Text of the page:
Exactly 134 years ago, Argentinean physician Dr. Pedro Escudero was born (1877-1963). He is the founder of the nutrition profession in Latin America and in order to evocate his contribution, every August 11th (the day he was born) the Nutritionist’s Day is celebrated in most Latin-American countries. He made the first move in nutrition and dietetics in the region!
Escudero visited diverse institutions in the United States of America and in Europe (especially those dedicated to the study and treatment of diabetes and other metabolic diseases) and selected from them what suited the needs of the Argentineans. After fighting arduously to surmount the indifference and opposition, he founded the National Institute of Nutrition in 1928 and the School of Dietetics in Buenos Aires in 1933, the first in Latin America. Then, in 1938 it was upgraded to the National School of Dietetics and gave scholarships for each country of the region, in such a way that the first dietitians of Bolivia, Brazil, Colombia, Costa Rica, Chile, Ecuador, Guatemala, Honduras, Mexico, Nicaragua, Paraguay, Panama, Peru and Uruguay, had graduated in the Argentinean school. Afterward, each country created its own school according with their individual needs.
In Argentina, the term dietitian (“dietista”). The health professional expert in food and nutrition comparable to the RD is the Licentiate in Nutrition (“Licenciado en Nutrición”). In Latin America, “nutritionist” is considered a broader term that accurately covers the wide scope of practice: clinical nutrition, food service management, community nutrition, education and research.
So, today is a special day to remember Dr. Escudero and to reflect about our past, present and future to make the most of the upcoming opportunities. Very proud of being Licenciada en Nutrición, ¡Feliz día del Nutricionista!
Source: BARRITTA DE DEFRANCHI, Romina L y NELSON, Jennifer K. Evolución y tendencias del profesional nutricionista en los Estados Unidos de America y en Argentina: Norte y Sur unidos por desafíos similares. ALAN, jun. 2009, vol.59, no.2, p.113-119. ISSN 0004-0622.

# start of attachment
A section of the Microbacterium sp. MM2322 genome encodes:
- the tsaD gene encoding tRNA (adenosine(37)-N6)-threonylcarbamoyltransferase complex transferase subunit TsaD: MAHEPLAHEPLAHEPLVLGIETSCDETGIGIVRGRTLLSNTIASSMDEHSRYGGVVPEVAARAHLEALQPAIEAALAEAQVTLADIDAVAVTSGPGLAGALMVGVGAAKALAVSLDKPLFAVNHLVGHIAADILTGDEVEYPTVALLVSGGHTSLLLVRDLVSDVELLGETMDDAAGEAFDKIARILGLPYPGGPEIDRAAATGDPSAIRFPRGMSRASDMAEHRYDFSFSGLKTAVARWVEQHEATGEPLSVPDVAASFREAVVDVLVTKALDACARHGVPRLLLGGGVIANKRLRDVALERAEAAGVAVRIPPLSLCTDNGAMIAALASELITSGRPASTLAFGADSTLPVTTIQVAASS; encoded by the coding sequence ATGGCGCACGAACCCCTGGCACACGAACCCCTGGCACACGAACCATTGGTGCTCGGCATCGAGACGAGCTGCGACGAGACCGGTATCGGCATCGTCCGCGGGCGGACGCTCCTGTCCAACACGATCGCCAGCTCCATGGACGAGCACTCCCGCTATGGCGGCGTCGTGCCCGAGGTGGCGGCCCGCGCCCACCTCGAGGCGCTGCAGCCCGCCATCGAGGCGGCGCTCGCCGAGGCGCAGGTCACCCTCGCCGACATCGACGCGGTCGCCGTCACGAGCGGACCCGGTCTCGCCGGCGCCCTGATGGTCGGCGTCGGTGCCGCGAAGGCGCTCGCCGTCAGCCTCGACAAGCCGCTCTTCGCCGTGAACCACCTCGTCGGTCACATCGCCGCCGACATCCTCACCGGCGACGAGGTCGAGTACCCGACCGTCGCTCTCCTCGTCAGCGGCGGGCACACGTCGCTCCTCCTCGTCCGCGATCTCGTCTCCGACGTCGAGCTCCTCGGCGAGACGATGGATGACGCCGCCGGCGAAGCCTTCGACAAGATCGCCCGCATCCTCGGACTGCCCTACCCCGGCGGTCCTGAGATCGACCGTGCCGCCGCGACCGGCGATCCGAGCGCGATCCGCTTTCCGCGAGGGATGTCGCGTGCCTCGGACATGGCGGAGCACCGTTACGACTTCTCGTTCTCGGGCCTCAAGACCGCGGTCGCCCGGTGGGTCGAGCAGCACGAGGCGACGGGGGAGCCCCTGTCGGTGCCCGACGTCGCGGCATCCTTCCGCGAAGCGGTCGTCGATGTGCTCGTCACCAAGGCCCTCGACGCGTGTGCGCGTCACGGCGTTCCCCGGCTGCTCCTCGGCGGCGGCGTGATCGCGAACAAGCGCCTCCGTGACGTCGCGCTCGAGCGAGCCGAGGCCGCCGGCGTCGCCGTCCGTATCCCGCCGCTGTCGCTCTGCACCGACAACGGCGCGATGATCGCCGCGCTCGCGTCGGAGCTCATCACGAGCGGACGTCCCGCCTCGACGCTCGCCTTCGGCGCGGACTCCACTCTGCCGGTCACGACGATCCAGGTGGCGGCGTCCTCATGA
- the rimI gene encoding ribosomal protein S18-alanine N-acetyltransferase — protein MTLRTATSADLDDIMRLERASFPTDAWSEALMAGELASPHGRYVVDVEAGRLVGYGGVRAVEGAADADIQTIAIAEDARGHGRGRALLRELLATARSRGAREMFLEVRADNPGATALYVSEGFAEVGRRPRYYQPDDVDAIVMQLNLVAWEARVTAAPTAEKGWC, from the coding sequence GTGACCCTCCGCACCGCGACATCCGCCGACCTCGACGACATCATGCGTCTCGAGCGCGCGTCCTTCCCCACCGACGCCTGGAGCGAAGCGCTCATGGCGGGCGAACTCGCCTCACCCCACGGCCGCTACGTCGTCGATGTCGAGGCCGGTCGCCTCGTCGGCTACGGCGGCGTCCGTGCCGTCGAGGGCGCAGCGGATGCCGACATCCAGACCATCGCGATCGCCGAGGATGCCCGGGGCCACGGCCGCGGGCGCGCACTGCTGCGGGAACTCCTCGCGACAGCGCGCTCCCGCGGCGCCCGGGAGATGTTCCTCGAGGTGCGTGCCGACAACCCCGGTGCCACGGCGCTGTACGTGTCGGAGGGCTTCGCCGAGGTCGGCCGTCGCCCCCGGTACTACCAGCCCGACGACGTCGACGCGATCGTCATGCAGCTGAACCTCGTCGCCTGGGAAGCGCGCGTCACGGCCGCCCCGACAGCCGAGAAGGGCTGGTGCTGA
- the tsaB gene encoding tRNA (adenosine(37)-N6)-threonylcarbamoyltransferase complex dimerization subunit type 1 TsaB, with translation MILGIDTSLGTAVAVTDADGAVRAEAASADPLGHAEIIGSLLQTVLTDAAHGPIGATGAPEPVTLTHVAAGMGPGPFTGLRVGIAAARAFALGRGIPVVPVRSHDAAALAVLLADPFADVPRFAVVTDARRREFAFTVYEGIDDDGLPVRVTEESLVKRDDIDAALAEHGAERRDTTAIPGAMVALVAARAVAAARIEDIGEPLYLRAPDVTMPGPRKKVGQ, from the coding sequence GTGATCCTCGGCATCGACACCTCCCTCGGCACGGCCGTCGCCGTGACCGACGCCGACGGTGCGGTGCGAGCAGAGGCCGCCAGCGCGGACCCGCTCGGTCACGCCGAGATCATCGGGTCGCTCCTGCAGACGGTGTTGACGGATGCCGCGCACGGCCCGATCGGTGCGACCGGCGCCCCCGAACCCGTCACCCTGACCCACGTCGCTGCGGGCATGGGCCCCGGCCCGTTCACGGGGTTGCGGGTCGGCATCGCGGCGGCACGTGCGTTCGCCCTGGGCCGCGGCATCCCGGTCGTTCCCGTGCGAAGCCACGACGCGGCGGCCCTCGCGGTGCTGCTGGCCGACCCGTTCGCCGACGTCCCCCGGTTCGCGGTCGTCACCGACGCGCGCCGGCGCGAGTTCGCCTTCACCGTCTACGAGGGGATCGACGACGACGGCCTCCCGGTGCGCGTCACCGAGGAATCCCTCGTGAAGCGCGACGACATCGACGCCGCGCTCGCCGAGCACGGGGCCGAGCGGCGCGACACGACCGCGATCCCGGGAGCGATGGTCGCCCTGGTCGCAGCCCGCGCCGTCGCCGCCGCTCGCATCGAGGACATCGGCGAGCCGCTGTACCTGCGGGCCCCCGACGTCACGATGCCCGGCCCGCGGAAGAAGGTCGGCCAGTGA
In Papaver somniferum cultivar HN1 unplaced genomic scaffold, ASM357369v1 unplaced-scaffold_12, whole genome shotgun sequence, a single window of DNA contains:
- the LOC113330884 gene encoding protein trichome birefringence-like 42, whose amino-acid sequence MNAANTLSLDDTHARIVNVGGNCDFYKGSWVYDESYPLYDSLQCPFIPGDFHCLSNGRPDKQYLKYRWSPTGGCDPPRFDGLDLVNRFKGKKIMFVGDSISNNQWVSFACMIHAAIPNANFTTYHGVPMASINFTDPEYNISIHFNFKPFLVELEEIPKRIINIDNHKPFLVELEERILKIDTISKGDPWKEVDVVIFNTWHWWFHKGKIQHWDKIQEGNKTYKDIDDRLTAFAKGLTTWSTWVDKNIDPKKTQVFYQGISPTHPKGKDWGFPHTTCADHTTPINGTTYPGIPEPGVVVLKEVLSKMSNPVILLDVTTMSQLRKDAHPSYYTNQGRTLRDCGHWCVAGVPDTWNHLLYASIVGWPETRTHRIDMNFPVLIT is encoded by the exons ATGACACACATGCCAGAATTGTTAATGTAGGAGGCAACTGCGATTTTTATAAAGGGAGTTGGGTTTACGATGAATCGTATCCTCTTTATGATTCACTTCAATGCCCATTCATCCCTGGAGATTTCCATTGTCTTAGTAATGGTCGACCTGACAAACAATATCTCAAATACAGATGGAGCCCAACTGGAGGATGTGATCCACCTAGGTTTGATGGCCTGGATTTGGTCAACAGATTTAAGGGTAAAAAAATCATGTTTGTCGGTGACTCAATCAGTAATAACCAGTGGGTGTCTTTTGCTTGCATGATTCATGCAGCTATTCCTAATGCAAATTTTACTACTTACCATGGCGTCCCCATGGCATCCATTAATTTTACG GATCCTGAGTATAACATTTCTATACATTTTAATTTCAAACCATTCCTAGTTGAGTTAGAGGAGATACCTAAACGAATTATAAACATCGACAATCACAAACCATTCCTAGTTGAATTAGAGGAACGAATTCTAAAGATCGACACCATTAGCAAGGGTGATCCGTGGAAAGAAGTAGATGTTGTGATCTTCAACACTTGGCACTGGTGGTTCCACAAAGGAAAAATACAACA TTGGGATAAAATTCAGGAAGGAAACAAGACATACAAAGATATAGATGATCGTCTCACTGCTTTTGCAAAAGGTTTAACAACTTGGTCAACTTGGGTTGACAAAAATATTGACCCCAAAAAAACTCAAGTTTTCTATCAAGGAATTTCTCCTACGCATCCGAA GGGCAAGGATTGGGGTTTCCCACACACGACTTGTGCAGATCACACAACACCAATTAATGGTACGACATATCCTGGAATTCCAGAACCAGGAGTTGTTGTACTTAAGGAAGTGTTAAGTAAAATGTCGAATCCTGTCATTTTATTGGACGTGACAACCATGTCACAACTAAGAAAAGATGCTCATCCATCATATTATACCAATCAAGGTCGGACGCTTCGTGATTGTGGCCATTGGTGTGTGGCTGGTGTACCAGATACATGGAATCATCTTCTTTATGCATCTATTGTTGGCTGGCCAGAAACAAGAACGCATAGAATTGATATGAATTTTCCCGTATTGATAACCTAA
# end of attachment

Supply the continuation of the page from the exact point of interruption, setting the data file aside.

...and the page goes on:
Recently a comentary published on the Journal of the American Dietetic Association adressed the issue of transitional care and opportunities for dietitians. Transitional care is a very popular term nowadays and -according to the American Geriatrics Society- transitional care is defined “as a set of actions designed to ensure the coordination and continuity of health care as patients transfer between different locations or different levels of care within the same location. Representative locations include (but are not limited to) hospitals, sub-acute and post-acute nursing facilities, the patient's home, primary and specialty care offices, and long-term care facilities.”
Most places have physician-led programs to coordinate transitional care. Nurses or social workers also have a role. But…what about dietitians? Is nutrition in the transitional care not that important?
Dietitians, the nutrition experts, have a role (and opportunity) here to be an active participant of the discharging-planning process. What I want to highlight from this article is the importance of the systematic screening that should be done at discharge. Yes, nutrition screening not only done at admission but also at discharge. Especially older adults may have lots of barriers to eat well at discharge. Who is going to prepare meals? Can he or she eat alone or assistance is needed? Does the patient understand the role of nutrition in recovery? Nutrition screening at discharge is a new concept that can improve recovery, provide timely nutrition services and prevent complications and readmission. This, will ultimately save money with little effort.
This is one way to show how nutrition is an essential part of health promotion and disease prevention with a potential health care cost reduction. Don't you think?
Global dietitians is a fun place to share and network between for food and nutrition professionals from around the world. Made for dietitians by dietitians.